All in all, I think your posts were fine food for thought for those who consider themselves "specialists" or "experts" in one type of trading. To me, this really just means they have found something they are comfortable with, and win or lose, they stay with it. Which would be fine if this was a result of real experience. But my belief is that in most cases it is more a matter of what they started with, and therefore have been trying to master just one "game". This is great for anyone who has been consistently successful at their "one game". But in truth, I believe it is more a matter of lack of experience (not a bad thing...just reality), or, the unwillingness to educate one's self in other approaches (this IS a bad thing).


    Nothing is more expensive to a trader than a closed mind.


    It costs nothing to learn other strategies and other markets. It is not necessary to "learn by losing" just to understand these "new" approaches. Yes, it may cost $ to acquire experience in them, but not to simply understand what they are about.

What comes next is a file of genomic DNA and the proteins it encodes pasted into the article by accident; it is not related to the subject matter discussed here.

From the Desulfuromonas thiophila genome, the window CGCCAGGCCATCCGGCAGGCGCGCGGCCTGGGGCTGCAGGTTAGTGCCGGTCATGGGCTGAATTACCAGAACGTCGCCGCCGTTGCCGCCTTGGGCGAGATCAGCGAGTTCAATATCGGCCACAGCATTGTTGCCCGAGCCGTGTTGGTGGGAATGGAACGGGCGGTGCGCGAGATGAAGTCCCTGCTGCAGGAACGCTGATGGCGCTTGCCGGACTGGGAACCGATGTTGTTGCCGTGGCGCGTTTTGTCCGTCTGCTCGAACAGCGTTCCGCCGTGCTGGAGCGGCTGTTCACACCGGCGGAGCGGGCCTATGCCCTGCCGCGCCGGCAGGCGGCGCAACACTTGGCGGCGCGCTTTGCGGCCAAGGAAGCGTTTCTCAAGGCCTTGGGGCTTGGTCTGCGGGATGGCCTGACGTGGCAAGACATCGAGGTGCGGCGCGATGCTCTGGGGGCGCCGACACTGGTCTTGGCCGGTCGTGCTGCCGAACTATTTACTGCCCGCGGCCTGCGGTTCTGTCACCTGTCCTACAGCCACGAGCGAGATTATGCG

I have traded stocks, options, futures and done them in different environments and with different basic approaches as well as in different capacities (such as customer, market maker, prop, and pro). Yet still, even though I have been primarily trading equities for the past 9 years or so, the knowledge of other markets has only served me well. certainly NEVER was damaging to my trading.

    Learn it all. I have mentioned many times that I think every trader who takes his or her profession seriously should study for (if not take) the series #3 exam. If they never trade a futures contract, it will still help in every other kind of trading imaginable.

    Traders never stop being students. Unlike the video games you mentioned, trading cannot ever be "mastered". Sort of like golf.

    But still, one must strive to understand what is out there. And even understanding the "WHY"s of what is out there can only help.

    How many traders trade stocks and really only know they are something you can buy or sell that may go up or down or not move without knowing what they represent? Sadly, more than most of us would believe.